In any event, it makes no sense to suppose that if the fines imposed and paid in Ex parte Lange and In re Bradley had exceeded the statutory limits-if, in other words, the sentences were doubly flawed-the Court would have concluded that the petitioners' double jeopardy rights had not been violated. The ratio decidendi of both cases is that the petitioners would be “put to actual punishment twice” (id. at 175) if, after suffering in full one of the alternative punishments authorized by law, they were made to suffer as well the other alternative.
Acceptance of defendant's position would entail startling consequences. Consider a criminal statute authorizing a sentence of, for example, a fine of up to $1500, a prison term of up to 15 years, or both such a prison term and fine. If a sentencing court mistakenly sentenced the defendant, perhaps for a violent felony offense, to 15 years in prison and a fine of $1600, under defendant's view of double jeopardy the defendant would not have to serve a day in jail if he paid the $1600 fine immediately after sentence was imposed. Alternatively, the statute might authorize a sentence of up to 14 days in jail and a fine of up to $1500. If a sentencing court mistakenly sentenced the defendant to 15 days in jail and a fine of $1500, the defendant would not have to pay a penny of the fine if he first served the jail sentence.
Ex parte Lange and In re Bradley implicitly foreclose any argument that a defendant's subjective awareness of the illegal nature of the sentence is relevant to the constitutional analysis. Accordingly, it would not matter in either case if the defendant knew the sentence was illegal and waited until after the illegal component of the sentence was satisfied before raising the bar of double jeopardy to the remaining, perfectly legal component of the sentence. The prospect of such quixotic consequences flowing from defendant's position brings to mind the memorable words of the estimable Mr. Bumble. The views of neither Mr. Bumble nor Dickens do not of course shed any light on the original understanding of the double jeopardy provisions of the federal and state constitutions. Mr. Bumble's familiar words merit quotation just the same: “If the law supposes that, the law is a ass-a idiot.” Another, far from questionable authority has made much the same point, albeit in less colorful terms: “neither the Double Jeopardy Clause nor any other constitutional provision exists to provide unjustified windfalls” (Jones v. Thomas, 491 U.S. at 387, 109 S.Ct. 2522).
That defendant's double jeopardy claim lacks merit also can be seen when it is recognized that it depends on the fortuitous fact that the illegal revised sentence was corrected after the court realized its error.9 Had the error not been corrected at the resentencing proceeding on July 26, 2006, defendant could not claim that because he had already served four months of intermittent imprisonment the court punished him twice for the same offense when it resentenced him on that date to four months of intermittent imprisonment and five years' probation. Defendant's position thus entails the equally startling proposition that although the illegal original and revised sentences (with intermittent terms of imprisonment of 6 and 5 months, respectively) did not violate his double jeopardy rights, the legal revised sentence did violate those rights. By contrast, the double jeopardy violations in Ex parte Lange and In re Bradley inhered in the illegal sentences originally imposed, developing into actual violations when one component of the sentences was satisfied, and were unaffected by the revised sentences imposing punishments authorized by the statutes.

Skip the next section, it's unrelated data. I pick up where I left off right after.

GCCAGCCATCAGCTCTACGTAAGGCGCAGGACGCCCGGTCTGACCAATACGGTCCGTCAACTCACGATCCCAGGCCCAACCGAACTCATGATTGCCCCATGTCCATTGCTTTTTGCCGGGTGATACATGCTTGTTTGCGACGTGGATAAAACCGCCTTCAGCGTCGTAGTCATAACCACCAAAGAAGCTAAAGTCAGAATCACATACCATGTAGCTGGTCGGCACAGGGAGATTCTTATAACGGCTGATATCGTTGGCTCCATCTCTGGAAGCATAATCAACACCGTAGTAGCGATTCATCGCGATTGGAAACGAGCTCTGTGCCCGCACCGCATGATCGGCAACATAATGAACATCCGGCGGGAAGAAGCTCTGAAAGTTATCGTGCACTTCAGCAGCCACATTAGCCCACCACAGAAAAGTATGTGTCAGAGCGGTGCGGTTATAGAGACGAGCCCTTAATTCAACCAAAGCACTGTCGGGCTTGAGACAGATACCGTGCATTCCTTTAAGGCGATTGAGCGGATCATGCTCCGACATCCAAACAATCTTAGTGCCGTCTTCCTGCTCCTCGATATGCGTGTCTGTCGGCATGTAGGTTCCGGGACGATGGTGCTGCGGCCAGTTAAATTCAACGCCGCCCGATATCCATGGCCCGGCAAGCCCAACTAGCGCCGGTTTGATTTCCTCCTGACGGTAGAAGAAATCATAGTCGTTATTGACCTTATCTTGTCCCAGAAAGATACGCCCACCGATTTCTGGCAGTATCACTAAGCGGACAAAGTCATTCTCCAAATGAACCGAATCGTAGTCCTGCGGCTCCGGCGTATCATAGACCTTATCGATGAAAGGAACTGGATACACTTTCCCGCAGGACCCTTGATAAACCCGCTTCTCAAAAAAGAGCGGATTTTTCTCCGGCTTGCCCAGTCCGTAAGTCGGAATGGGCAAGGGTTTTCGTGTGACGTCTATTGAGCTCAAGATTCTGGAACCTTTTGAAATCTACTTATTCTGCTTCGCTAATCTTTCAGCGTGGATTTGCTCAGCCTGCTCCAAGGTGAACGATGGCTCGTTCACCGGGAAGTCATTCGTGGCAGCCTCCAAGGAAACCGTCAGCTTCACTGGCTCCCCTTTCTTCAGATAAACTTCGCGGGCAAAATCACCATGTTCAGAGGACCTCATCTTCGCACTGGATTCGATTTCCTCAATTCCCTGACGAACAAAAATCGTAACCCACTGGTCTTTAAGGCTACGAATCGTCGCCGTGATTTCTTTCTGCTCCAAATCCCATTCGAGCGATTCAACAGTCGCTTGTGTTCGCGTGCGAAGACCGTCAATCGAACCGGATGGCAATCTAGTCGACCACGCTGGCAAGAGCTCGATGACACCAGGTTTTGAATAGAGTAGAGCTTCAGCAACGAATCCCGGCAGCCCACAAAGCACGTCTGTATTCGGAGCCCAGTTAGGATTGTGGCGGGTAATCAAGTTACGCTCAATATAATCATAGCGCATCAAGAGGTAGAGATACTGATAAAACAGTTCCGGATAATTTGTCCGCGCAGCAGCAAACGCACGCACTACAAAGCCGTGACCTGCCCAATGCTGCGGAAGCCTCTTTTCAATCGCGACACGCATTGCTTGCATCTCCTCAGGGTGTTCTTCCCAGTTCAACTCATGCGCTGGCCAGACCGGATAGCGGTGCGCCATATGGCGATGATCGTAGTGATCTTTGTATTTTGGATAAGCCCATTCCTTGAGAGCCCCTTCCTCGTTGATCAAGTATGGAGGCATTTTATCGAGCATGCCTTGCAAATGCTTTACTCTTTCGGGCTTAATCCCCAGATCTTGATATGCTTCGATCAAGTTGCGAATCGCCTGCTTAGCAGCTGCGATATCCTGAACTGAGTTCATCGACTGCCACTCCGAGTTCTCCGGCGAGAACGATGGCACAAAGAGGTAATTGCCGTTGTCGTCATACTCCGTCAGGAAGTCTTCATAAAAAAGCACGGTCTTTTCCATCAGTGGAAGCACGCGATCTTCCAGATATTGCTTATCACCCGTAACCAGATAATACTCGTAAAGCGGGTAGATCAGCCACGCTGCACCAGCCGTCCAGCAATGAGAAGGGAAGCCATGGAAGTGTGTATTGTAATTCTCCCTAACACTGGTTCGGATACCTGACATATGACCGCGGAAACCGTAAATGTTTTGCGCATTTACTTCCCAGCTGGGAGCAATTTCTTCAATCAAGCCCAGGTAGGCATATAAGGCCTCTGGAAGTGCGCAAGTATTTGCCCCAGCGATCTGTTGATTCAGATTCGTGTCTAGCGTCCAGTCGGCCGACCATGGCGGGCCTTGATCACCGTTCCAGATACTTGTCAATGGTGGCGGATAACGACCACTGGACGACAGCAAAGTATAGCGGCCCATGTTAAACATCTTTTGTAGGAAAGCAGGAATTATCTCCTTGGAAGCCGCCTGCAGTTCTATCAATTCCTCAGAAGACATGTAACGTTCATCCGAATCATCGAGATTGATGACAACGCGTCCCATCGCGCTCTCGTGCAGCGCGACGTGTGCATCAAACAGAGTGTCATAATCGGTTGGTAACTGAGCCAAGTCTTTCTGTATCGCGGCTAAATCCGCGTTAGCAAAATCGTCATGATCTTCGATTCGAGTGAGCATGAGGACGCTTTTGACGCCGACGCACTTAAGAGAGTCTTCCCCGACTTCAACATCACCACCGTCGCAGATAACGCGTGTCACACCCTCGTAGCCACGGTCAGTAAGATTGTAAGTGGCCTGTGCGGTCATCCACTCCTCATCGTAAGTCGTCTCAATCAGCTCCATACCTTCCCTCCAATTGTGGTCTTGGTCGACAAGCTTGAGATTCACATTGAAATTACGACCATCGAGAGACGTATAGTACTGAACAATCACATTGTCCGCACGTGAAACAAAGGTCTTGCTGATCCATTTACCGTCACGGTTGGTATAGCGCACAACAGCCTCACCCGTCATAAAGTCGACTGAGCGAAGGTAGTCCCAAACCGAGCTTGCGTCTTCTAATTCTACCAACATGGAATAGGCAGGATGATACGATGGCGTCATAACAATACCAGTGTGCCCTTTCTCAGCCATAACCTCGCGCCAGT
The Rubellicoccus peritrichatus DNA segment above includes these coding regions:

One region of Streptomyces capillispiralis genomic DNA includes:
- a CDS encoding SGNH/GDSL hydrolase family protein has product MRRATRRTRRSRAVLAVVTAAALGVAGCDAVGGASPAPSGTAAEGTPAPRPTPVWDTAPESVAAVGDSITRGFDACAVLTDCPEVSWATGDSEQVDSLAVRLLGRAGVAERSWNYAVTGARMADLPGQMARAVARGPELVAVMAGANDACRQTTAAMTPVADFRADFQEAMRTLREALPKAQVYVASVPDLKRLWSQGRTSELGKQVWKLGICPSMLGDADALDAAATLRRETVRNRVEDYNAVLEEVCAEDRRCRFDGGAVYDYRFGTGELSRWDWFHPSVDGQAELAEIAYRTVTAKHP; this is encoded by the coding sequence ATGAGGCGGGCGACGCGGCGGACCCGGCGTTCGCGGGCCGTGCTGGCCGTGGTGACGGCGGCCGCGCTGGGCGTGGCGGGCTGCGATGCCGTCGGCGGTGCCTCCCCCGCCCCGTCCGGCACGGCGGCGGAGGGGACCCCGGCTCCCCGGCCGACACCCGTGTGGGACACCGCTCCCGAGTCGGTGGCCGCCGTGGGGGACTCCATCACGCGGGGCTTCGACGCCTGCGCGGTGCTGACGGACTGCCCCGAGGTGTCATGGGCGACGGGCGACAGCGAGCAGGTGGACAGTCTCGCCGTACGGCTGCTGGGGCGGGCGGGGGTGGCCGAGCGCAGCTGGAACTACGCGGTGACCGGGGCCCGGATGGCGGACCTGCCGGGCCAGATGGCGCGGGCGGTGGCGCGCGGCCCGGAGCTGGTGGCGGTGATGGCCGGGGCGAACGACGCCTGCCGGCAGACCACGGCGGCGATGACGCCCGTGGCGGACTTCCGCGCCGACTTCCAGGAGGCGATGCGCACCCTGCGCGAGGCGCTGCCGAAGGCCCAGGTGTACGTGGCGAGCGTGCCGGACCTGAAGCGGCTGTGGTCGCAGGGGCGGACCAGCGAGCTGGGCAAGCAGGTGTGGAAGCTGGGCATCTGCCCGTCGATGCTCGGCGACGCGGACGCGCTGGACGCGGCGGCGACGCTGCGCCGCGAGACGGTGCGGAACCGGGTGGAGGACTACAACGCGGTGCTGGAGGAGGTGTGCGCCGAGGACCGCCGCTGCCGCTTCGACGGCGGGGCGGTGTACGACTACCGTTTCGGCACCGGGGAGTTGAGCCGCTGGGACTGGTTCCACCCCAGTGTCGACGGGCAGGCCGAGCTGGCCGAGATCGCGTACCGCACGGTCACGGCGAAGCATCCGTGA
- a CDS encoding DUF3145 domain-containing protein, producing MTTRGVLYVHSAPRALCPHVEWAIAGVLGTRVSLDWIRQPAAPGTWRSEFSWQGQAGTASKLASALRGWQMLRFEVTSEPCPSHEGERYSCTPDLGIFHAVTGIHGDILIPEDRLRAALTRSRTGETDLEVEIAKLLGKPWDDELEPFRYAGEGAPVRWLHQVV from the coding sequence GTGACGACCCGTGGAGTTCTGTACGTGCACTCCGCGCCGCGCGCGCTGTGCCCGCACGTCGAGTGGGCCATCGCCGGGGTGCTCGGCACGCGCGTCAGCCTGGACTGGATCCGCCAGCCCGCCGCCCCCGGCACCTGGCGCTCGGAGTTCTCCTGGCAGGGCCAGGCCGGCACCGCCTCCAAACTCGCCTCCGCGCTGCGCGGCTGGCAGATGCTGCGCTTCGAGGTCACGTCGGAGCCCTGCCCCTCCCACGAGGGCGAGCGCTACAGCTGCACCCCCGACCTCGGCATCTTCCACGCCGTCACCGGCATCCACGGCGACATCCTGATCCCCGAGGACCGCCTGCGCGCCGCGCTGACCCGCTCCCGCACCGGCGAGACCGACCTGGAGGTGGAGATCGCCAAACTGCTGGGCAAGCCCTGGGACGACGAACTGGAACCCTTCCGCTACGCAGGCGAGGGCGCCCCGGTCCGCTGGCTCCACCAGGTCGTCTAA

Regardless of whether defendant knew the intermittent imprisonment component of the sentence could not exceed 4 months and waited until after serving more than four months before pressing his double jeopardy claim, one of the two punishments imposed on him by the sentence was more severe than the statute authorized. That is certainly most unfortunate and would be all the more so if defendant did not know until after serving more than four months of intermittent imprisonment that no more than 4 months of intermittent imprisonment is authorized when a sentence of probation also is imposed. Some sentencing mistakes, like mistakes generally, cannot be undone at all, let alone consistently with double jeopardy protections. But not all uncorrectable sentencing mistakes violate these protections. The Legislature authorized both punishments and defendant was sentenced to both. Excessive punishment is not necessarily double punishment; defendant was punished excessively but not “twice for the same offence” (Ex parte Lange, 85 U.S. at 175 [emphasis in original] ).
Accordingly, the judgment of resentence, Supreme Court, Bronx County (Troy K. Webber, J.), rendered July 27, 2006, resentencing defendant upon his conviction of reckless endangerment in the first degree and other crimes to a term of four months' intermittent imprisonment to be served on weekends, five years' probation and a $500 fine, should be affirmed. The appeal from the order, same court and Justice, entered on or about March 17, 2008, which denied defendant's CPL 440.20 motion to set aside the resentence, should be dismissed as academic.